Feeds:
Posts
Comments

Archive for the ‘Ross Benjamin’ Category

fivedials_no26SOUNDTRACK: BOB DYLAN-Christmas in the Heart (2009).

220px-Bob_Dylan_-_Christmas_in_the_HeartI have been a dabbler in Dylan over the years.  I like his hits, I like some of his albums, but I’ve never been a huge huge fan.  So the biggest surprise to me was that Bob Dylan now sounds like Tom Waits.  His voice is so crazily gravelly, it’s almost (almost) unrecognizable as Dylan.

That said, on some of the tracks it works very well–like he’s had too much to drink and is enjoying the revelry of these traditional songs.  I imagine him as a benevolent uncle trying to get the family to sing along.  And sing along they do.  He has a group of backing singers who sound like they are straight out of the forties and fifties (on some songs the women sing incredibly high especially compared to Dylan’s growl).  I’m not always sure it works, but when it does it’s quite something.

The first three songs are a lot of fun. However, when he gets to “Hark, the Herald Angels Sing,” it really sounds like he has hurt himself.  He seems to really strain on some of those notes–note the way he pronounces “herald” (heeerald).

The more secular songs fare better with “I’ll Be Home for Christmas” sounding especially Waitsian and being all the better for it.  Although I feel that perhaps he made up some lyrics–“presents on the tree?”  It’s interesting that in “O Come, All Ye Faithful” he sings the first verse in Latin (I don’t know that I’ve heard any other pop singers do that) and it works quite well.

A less successful song is “Have Yourself a Merry Little Christmas” in which the music just seems to be too slow for him.  His verses end early and it seems like the backing singers are just out in the middle of nowhere.  Perhaps the best song is “Must Be Santa.”  I love this arrangement (by Brave Combo) and Dylan has a ton of fun with it (and the video is weirdly wonderful too).

“Christmas Blues” is a bit of a downer (as the title might suggest).  I’d never heard this song before and Dylan is well suited to it.  Dylan’s version of “The Little Drummer Boy” is also very good–he croons gently and his voice sounds really good.  I was surprised to hear him do “Christmas Island,” a song I have come to love this year–his version is quite fun as well, with the backing singer doing Aloha-ays.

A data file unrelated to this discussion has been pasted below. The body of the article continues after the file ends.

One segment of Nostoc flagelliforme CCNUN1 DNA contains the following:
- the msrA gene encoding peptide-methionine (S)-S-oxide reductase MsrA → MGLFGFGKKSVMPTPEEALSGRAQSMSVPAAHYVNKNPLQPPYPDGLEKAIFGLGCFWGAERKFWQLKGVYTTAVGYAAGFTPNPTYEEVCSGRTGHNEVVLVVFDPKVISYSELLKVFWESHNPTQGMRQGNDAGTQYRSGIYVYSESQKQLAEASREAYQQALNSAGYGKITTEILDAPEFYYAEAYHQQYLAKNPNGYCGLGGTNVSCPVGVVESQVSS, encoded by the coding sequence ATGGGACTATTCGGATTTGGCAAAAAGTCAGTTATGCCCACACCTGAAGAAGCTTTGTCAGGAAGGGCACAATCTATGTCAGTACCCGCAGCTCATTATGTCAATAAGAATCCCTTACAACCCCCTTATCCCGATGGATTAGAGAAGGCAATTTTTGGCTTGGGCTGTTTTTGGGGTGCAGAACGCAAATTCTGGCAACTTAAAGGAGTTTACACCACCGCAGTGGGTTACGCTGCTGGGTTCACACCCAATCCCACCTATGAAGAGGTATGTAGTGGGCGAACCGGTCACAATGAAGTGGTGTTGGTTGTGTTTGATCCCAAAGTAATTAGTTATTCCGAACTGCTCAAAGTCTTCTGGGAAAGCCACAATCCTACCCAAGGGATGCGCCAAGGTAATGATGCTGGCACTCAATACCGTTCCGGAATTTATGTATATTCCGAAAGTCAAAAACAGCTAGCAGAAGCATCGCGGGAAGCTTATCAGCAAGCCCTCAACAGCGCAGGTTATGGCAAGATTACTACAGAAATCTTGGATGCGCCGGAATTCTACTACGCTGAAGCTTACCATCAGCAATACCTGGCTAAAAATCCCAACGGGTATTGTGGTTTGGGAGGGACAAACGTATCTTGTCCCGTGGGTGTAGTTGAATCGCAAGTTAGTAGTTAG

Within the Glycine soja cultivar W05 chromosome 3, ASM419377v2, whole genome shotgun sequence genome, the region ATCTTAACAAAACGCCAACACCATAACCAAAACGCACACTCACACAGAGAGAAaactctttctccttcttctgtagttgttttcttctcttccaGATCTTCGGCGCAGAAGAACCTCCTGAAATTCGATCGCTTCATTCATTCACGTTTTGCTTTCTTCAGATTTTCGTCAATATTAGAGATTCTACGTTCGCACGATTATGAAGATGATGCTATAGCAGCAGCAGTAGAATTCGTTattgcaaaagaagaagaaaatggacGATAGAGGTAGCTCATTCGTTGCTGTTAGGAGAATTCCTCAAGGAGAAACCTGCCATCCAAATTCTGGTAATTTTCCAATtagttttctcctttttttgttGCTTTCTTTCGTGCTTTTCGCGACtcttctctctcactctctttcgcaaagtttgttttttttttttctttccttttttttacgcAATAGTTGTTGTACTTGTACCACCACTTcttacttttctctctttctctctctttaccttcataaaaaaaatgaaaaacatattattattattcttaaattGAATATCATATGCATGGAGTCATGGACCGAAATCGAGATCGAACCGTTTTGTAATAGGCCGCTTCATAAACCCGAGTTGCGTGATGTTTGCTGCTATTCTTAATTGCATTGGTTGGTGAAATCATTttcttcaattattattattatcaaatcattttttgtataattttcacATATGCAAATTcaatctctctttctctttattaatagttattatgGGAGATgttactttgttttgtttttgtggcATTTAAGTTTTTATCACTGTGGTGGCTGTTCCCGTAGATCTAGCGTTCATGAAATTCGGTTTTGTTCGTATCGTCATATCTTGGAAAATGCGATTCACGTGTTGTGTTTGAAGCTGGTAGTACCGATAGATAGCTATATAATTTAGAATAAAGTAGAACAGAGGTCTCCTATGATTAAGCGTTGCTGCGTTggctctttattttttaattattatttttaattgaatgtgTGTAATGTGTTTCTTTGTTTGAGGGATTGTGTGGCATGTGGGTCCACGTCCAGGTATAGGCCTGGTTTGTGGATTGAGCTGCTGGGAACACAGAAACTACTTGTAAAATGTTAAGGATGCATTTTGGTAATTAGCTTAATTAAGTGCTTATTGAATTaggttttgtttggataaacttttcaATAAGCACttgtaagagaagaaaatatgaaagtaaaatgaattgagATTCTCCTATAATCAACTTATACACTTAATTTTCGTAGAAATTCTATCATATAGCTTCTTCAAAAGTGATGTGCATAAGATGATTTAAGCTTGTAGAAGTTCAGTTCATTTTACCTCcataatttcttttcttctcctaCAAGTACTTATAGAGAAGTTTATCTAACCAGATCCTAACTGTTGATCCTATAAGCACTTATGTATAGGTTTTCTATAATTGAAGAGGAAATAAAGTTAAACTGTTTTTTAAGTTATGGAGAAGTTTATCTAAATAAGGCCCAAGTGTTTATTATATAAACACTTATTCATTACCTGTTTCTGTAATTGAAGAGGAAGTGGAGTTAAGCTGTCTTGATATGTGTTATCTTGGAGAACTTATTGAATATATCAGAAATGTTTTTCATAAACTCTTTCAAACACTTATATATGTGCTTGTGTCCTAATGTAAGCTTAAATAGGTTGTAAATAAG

Finally, “O Little Town of Bethlehem” is pitched a wee bit high for him (and the Waits voice is more scary than avuncular here).

So overall it’s a weird collection (to say nothing of the artwork–both the cover and the inside cover), but I think it’s well suited to the day after the festivities.

[READ: December 15, 2013] Five Dials #26

I was shocked to realize who many Five Dials issued I had put off reading (and that this one came out over a year ago!).  I knew 26 was a large issue, so I put it off.  And then put it off.  And then put it off, until Issue 29 came out.  (I read 29 before this one, which got me to jump back and tackle this large one).

I have to admit I did not enjoy this one as much as previous Five Dials.  The bulk of the issue was taken up with German short stories, and I don’t know if it was the choices of the editors, but (a few) of the stories just didn’t grab me at all.  Having said that, there were one or two that I thought were very good.  But with this being such a large issue, perhaps it deserved to be spaced out a little better–Weltanschauung fatigue, no doubt.

This issue starts with Letters from Our Glorious readers and other sources.
I feel like this is a new feature for Five Dials (although again, it has been a while).  There is applause for the Bears (From Issue #24) and the acknowledgement of Zsuzsi Gartner’s first adoptees of her story ideas (Issue #25 Pt 1).  There’s also the amusing story of a guy who got nailed at work for printing the color issue (something I used to do at my old job as well) and a refraining of answering spam.

CRAIG TAYLOR-On Ewen and German
Taylor doesn’t say much in this intro, since the “heavy lifting” is done by Anna Kelly.  He does mention Paul Ewen (and his food writing) and the first Five Dials questionnaire (which I assume it is too late (and too far away) for me to submit for that free HH book).

ANNA KELLY
She explains about wanting to know secrets, and how when she was little, learning Pig Latin was a such a huge boon to her secretive life.  Then her sister started studying German, and Anna herself was hooked.  She says that reading German works in German is like flying.  And she wants to share German language writers with us.  Of course, we won’t be reading them in German, so there will be no flying.  (more…)

Read Full Post »